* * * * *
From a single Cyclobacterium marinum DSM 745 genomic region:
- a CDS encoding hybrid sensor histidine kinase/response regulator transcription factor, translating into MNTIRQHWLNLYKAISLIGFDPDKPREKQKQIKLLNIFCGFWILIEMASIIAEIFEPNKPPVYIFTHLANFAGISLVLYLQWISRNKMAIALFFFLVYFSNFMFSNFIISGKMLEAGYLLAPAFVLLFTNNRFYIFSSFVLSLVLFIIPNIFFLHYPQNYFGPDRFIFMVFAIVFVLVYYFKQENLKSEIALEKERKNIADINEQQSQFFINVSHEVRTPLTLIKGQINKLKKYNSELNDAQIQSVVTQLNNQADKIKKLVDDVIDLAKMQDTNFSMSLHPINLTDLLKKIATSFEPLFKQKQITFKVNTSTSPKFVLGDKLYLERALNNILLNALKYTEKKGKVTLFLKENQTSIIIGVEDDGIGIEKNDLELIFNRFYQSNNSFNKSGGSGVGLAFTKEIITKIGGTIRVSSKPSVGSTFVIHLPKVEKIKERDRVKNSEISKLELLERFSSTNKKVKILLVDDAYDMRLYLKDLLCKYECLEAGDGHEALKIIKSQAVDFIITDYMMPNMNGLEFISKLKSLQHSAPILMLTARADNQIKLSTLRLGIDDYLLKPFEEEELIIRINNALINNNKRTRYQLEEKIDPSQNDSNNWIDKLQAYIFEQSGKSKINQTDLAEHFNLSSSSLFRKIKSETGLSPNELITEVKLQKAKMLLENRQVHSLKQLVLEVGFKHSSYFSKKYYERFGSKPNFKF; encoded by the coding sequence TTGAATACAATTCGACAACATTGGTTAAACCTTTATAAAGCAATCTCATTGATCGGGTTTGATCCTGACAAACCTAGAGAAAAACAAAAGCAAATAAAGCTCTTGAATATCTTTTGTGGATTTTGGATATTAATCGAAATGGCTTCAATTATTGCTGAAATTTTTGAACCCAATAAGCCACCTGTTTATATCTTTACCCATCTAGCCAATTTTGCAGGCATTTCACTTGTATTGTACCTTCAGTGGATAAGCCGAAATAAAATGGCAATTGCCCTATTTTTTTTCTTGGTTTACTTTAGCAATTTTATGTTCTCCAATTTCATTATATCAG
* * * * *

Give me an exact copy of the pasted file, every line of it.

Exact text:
From a single Cyclobacterium marinum DSM 745 genomic region:
- a CDS encoding hybrid sensor histidine kinase/response regulator transcription factor, translating into MNTIRQHWLNLYKAISLIGFDPDKPREKQKQIKLLNIFCGFWILIEMASIIAEIFEPNKPPVYIFTHLANFAGISLVLYLQWISRNKMAIALFFFLVYFSNFMFSNFIISGKMLEAGYLLAPAFVLLFTNNRFYIFSSFVLSLVLFIIPNIFFLHYPQNYFGPDRFIFMVFAIVFVLVYYFKQENLKSEIALEKERKNIADINEQQSQFFINVSHEVRTPLTLIKGQINKLKKYNSELNDAQIQSVVTQLNNQADKIKKLVDDVIDLAKMQDTNFSMSLHPINLTDLLKKIATSFEPLFKQKQITFKVNTSTSPKFVLGDKLYLERALNNILLNALKYTEKKGKVTLFLKENQTSIIIGVEDDGIGIEKNDLELIFNRFYQSNNSFNKSGGSGVGLAFTKEIITKIGGTIRVSSKPSVGSTFVIHLPKVEKIKERDRVKNSEISKLELLERFSSTNKKVKILLVDDAYDMRLYLKDLLCKYECLEAGDGHEALKIIKSQAVDFIITDYMMPNMNGLEFISKLKSLQHSAPILMLTARADNQIKLSTLRLGIDDYLLKPFEEEELIIRINNALINNNKRTRYQLEEKIDPSQNDSNNWIDKLQAYIFEQSGKSKINQTDLAEHFNLSSSSLFRKIKSETGLSPNELITEVKLQKAKMLLENRQVHSLKQLVLEVGFKHSSYFSKKYYERFGSKPNFKF; encoded by the coding sequence TTGAATACAATTCGACAACATTGGTTAAACCTTTATAAAGCAATCTCATTGATCGGGTTTGATCCTGACAAACCTAGAGAAAAACAAAAGCAAATAAAGCTCTTGAATATCTTTTGTGGATTTTGGATATTAATCGAAATGGCTTCAATTATTGCTGAAATTTTTGAACCCAATAAGCCACCTGTTTATATCTTTACCCATCTAGCCAATTTTGCAGGCATTTCACTTGTATTGTACCTTCAGTGGATAAGCCGAAATAAAATGGCAATTGCCCTATTTTTTTTCTTGGTTTACTTTAGCAATTTTATGTTCTCCAATTTCATTATATCAG